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They say the neon lights are bright on Broadway … and after a 19-day blackout, they are again. A new deal inked late Wednesday between stagehands and theater producers will raise the curtain on 26 productions closed by the strike — the first by Local One in its 121-year existence. At the walkout’s heart was producers’ desire to trim the minimum number of stagehands required on productions. One source said the new deal will see that figure drop from 22 to 18 on the most elaborate productions.
Meanwhile, back in Hollywood, the warring parties were back at the table and Carson Daly was in the WGA doghouse after deciding to resume taping on his late-night talk show. The guild was “especially appalled” to find out the host had e-mailed friends and family asking for help with a bit.
What, me worry?
Who’s NOT scared of a prolonged strike? Aat Schouwenaar, that’s who. The Endemol boss, whose company is reponsible for unscripted shows like “Deal or No Deal,” “Fear Factor” and “Big Brother,” was all but rubbing his hands together in glee when discussing the concept at a PricewaterhouseCoopers confab this week. “If the strike goes on for several months, it will definitely have a positive effect on our 2008 numbers,” he said. “We have more opportunities now because the time slots are going to be available.”
Root of the matter
Ah, the pursuit of “other opportunities,” every exec’s favorite reason for leaving a company. This week it was the reason given for Jane Root’s departure as head of Discovery Channel and its sister Science Channel, both of which are enjoying double-digit ratings gains this year. So what’s really up? Speculation is swirling that U.K. native Root is headed home not just for some quality family time but also as a potential contender to take the helm at BBC1. She’d replace controller Peter Fincham, out last month after the debacle surrounding the so-called Queengate scandal.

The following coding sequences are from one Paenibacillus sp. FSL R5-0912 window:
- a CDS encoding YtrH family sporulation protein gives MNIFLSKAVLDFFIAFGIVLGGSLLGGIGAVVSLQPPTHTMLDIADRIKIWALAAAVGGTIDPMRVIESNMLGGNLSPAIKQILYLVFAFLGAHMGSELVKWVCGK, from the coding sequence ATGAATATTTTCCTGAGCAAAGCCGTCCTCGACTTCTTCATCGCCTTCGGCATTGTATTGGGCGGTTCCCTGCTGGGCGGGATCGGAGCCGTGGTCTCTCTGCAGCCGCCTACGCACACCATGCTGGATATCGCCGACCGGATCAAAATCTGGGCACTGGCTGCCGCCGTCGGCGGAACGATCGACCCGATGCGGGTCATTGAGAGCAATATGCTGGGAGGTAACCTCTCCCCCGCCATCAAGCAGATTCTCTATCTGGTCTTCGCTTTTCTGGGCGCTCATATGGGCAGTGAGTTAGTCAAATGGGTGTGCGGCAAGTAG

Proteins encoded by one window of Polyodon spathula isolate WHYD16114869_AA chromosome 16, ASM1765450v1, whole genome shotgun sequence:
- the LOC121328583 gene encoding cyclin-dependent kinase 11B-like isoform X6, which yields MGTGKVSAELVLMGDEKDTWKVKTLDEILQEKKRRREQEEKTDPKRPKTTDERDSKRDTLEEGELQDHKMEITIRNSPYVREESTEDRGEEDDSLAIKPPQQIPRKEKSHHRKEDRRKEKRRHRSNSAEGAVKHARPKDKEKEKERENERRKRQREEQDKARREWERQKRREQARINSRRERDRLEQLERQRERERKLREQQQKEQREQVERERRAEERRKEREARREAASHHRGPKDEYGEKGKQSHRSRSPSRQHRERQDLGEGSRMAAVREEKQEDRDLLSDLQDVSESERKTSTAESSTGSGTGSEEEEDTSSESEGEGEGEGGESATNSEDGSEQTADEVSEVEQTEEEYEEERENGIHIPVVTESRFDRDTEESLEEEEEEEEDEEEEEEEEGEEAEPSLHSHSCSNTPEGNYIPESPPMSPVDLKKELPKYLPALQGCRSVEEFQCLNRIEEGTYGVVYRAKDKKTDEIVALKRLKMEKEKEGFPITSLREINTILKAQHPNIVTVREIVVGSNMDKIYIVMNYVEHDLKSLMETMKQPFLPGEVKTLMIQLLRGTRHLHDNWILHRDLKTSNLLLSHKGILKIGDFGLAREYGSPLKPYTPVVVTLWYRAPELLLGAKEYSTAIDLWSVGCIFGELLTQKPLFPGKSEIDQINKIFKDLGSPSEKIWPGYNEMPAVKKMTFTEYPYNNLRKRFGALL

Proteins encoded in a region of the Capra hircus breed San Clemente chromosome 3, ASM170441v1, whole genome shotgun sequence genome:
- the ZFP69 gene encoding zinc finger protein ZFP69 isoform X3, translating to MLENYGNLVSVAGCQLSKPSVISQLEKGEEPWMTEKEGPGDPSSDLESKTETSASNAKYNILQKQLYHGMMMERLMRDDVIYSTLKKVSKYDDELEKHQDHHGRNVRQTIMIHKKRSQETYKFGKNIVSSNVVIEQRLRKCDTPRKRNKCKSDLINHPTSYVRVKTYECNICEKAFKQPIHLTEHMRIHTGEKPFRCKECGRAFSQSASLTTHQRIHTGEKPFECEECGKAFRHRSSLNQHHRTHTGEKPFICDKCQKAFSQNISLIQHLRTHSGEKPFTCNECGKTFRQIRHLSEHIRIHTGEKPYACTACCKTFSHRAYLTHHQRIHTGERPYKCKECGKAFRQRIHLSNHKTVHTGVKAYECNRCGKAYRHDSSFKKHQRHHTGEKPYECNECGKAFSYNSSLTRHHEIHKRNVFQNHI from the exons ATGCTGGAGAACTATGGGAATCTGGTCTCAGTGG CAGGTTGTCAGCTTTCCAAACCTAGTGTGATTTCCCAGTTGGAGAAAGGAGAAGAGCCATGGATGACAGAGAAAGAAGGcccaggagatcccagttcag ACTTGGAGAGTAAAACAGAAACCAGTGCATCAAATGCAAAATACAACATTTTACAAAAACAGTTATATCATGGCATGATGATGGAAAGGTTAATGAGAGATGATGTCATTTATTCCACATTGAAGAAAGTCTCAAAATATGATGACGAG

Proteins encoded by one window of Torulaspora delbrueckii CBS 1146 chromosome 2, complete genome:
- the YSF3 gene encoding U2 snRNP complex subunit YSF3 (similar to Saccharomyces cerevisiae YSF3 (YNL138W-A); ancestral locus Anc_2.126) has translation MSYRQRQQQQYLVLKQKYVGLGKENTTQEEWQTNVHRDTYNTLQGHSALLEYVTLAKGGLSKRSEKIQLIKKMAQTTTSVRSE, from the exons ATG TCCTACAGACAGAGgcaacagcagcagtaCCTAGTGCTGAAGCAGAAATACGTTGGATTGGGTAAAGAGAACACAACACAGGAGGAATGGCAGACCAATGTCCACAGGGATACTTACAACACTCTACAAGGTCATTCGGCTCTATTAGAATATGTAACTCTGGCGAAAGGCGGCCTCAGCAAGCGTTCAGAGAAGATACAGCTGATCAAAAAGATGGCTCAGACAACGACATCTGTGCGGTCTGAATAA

Forty years into its existence, New Line is finally getting in the animation game, picking up rights to “Planet 51” from Spain-based Ilion Studios. The distributor is targeting a 2009 release and merchandising push for the $60 million feature written by Joe Stillman (“Shrek”).
In the money
Just how much is anyone’s guess — we’ve got it pegged at about $1.5 billion — but the size of Sheikh Mohammed bin Rashid Al Maktoum’s investment in Sony this week is a clear example of the Gulf region’s growing influence in the media sector. The move, which observers believe will give the Sheikh’s Dubai-based firm a few percentage points in Sony, comes on the heels of Warner Bros.’ recent billion-dollar alliance with United Arab Emirates capital Abu Dhabi and Viacom’s launch this month of MTV Arabia.
“The Sopranos” may have left the building, but luckily for HBO, their subscribers haven’t followed suit. Despite the end of its signature series and the subsequent belly flop of “John From Cincinatti,” new data showed that HBO actually gained subs in the third quarter. While a 0.3% increase might not seem that exciting, flat beats heading south any day.
Someone to watch over him
A Sinatra clothing line? An Ol’ Blue Eyes saloon? Tough to predict exactly what will come of it, but those are at least possibilities thanks to the creation of Frank Sinatra Enterprises. The new company is a joint venture of the Sinatra family and Warner Music Group. FSE will manage and mar-ket the Chairman’s likeness and most of his mu-sic, film and stage works. WMG’s Rhino unit is handling day-to-day ops.
Keri Russell is tucking in Adam Sandler in Disney’s “Bedtime Stories.” … Lauren Ambrose is getting wild for Spike Jonze, voicing one of the title roles in his adaptation of “Where the Wild Things Are.” … Matthew Perry is feeling young in New Line’s “17.” … Mark Ruffalo is taking up residence on Martin Scorsese’s “Shutter Island.”
Edited by Chad Williams
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